Today, a coalition of conservation and clean energy groups applauded the state’s decision to intervene in their challenge to the permit for a coal export terminal in Longview, Washington. The state contends that the Cowlitz County commissioners did not go far enough in considering greenhouse gas emissions outside the immediate boundaries of the project before issuing the permit for construction of the massive coal export facility.
“We are very pleased that the state is calling for full disclosure of the risks to Washington’s environment posed by this coal export facility,” said Jan Hasselman, an attorney for Earthjustice, who filed the original appeal on behalf of the groups. “We see this appeal as essential to protecting the health and future of Washington.”
The coalition’s appeal was filed with the Washington State Shorelines Hearing Board on December 13 and says officials pushed through approval of the coal facility permit without adequate scientific review of the project’s impacts, including greenhouse gas emissions; traffic, hazards and air pollution in the local community; and potential harm to fish and wildlife in the Columbia River. The groups seek to have the permit invalidated and the county required to complete all the required analyses before taking any further action.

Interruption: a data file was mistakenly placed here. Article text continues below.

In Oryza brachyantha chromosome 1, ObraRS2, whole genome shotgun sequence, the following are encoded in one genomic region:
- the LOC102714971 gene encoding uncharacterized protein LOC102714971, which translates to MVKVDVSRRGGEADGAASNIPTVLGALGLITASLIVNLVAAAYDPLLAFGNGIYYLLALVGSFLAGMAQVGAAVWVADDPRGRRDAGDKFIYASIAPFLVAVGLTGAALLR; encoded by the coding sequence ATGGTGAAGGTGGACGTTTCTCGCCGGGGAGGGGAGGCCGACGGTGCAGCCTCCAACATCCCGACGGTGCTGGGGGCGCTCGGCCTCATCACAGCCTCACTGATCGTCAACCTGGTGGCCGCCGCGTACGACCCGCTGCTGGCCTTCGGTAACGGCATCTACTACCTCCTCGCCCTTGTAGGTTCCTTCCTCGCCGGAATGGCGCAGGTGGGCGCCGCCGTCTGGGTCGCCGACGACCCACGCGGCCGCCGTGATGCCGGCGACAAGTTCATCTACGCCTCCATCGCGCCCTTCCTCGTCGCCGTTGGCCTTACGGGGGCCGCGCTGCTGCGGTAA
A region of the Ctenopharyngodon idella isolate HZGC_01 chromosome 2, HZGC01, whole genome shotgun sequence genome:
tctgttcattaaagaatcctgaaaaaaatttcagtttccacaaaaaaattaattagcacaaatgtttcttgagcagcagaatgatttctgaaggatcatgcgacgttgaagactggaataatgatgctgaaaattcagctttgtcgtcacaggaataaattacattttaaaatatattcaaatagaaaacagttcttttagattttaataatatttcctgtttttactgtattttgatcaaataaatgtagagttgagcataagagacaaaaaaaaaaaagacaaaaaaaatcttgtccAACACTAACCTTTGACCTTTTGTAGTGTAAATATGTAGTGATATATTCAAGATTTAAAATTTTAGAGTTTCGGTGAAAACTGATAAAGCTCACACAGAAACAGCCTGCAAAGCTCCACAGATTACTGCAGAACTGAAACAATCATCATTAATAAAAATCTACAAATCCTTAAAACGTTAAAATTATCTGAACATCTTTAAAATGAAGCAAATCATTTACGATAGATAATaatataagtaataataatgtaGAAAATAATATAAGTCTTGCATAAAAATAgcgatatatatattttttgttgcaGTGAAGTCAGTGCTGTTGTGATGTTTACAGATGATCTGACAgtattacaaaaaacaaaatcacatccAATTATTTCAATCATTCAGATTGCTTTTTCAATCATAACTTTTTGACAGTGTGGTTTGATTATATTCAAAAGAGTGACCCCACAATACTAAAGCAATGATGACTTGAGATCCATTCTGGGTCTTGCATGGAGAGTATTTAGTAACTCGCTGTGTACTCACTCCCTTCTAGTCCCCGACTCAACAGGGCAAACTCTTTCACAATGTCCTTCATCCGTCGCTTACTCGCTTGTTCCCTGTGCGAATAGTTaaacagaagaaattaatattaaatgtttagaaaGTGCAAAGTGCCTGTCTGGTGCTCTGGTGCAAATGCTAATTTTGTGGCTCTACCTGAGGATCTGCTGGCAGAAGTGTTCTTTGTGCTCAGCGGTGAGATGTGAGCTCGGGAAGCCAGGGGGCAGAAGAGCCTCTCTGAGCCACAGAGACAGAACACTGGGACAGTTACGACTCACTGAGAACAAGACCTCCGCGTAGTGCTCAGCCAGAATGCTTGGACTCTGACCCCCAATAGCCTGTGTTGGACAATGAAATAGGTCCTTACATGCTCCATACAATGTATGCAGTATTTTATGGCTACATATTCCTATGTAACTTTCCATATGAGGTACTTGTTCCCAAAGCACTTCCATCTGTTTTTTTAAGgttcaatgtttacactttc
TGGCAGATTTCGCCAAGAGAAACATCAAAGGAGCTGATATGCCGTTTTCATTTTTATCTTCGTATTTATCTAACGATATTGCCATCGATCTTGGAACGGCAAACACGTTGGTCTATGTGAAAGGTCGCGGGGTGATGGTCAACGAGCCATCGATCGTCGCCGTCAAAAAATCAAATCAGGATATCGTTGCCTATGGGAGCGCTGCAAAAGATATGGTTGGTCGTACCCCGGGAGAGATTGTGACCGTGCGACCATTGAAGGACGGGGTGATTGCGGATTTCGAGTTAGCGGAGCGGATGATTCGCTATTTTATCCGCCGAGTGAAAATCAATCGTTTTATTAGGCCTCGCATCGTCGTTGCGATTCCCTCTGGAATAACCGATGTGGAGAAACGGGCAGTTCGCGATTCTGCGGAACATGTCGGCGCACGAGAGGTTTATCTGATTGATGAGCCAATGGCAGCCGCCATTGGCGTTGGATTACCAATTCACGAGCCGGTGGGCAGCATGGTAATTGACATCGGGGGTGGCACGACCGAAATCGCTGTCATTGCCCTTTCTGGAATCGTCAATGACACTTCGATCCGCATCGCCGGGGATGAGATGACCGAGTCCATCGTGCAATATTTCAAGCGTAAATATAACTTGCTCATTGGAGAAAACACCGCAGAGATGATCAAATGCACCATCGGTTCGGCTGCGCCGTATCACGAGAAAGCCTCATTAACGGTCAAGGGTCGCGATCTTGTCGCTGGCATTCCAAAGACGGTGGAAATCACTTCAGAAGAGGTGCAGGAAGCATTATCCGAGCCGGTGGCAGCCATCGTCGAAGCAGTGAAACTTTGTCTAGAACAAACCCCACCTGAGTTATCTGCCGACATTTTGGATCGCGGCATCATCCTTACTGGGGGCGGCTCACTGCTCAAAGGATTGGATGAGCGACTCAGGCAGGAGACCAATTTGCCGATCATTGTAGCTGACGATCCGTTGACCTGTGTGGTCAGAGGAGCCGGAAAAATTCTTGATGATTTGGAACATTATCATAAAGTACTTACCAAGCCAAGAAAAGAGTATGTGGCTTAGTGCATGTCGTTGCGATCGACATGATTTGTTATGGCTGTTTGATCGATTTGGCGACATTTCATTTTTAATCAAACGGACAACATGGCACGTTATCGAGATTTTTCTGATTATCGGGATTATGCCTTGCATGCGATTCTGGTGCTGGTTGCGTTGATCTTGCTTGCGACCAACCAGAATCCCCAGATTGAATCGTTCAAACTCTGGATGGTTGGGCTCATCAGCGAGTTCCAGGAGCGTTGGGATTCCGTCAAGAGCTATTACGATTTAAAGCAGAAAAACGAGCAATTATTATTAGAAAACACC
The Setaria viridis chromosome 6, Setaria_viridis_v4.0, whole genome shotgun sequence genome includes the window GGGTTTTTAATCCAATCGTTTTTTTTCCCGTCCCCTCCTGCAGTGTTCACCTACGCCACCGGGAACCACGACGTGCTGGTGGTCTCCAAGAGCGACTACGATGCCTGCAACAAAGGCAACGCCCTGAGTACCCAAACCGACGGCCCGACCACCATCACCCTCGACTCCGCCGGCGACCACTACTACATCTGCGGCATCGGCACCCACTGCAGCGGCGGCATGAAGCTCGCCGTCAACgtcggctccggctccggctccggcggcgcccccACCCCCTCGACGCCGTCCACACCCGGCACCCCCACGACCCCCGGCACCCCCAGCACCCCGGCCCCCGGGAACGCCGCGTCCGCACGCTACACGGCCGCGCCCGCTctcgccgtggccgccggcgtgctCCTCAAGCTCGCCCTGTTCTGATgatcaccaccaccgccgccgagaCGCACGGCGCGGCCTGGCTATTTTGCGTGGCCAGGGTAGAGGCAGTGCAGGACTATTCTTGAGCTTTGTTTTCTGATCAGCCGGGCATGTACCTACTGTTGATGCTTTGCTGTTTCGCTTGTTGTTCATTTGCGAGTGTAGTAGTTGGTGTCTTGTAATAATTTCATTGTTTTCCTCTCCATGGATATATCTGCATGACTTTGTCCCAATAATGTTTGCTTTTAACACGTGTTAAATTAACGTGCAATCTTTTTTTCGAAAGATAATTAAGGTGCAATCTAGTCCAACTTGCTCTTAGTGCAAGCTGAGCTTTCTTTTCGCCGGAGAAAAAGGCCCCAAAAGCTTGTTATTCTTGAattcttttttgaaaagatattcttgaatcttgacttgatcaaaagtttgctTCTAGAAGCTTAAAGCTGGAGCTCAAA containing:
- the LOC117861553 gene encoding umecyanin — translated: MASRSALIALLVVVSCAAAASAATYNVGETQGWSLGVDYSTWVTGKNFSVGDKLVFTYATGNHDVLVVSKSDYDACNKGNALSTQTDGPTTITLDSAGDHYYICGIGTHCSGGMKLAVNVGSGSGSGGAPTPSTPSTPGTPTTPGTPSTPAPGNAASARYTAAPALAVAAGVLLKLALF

“This proposed coal export terminal is a raw deal for Washington and the people of Cowlitz County,” said Becky Kelley, Campaign Director for Washington Environmental Council. “We’d be shipping coal that creates jobs overseas, but we’re the ones who would be footing the bill for the public health and environmental problems this terminal would create.”
The proposed export facility would ship 5 million tons of coal to Asia annually, which is roughly equal to the amount of coal burned in the whole state of Washington currently. The coalition said that the permit failed to consider the greenhouse gas impacts of burning coal in Asia; the effects of potentially increasing coal mining; the effects of transporting coal hundreds of miles via train; and transporting the coal via ship to Asia.
“The state's action today further demonstrates that there needs to be a full accounting of the impacts of this project on our environment and public health,” said Dan Serres, Conservation Director with Columbia Riverkeeper. “As evidenced by overwhelming opposition to coal export in last month's public hearing, we should be looking to the future and working to build a clean energy economy here in Washington, not risking our health and environment to be a middleman providing cheap, dirty fuel to other countries.”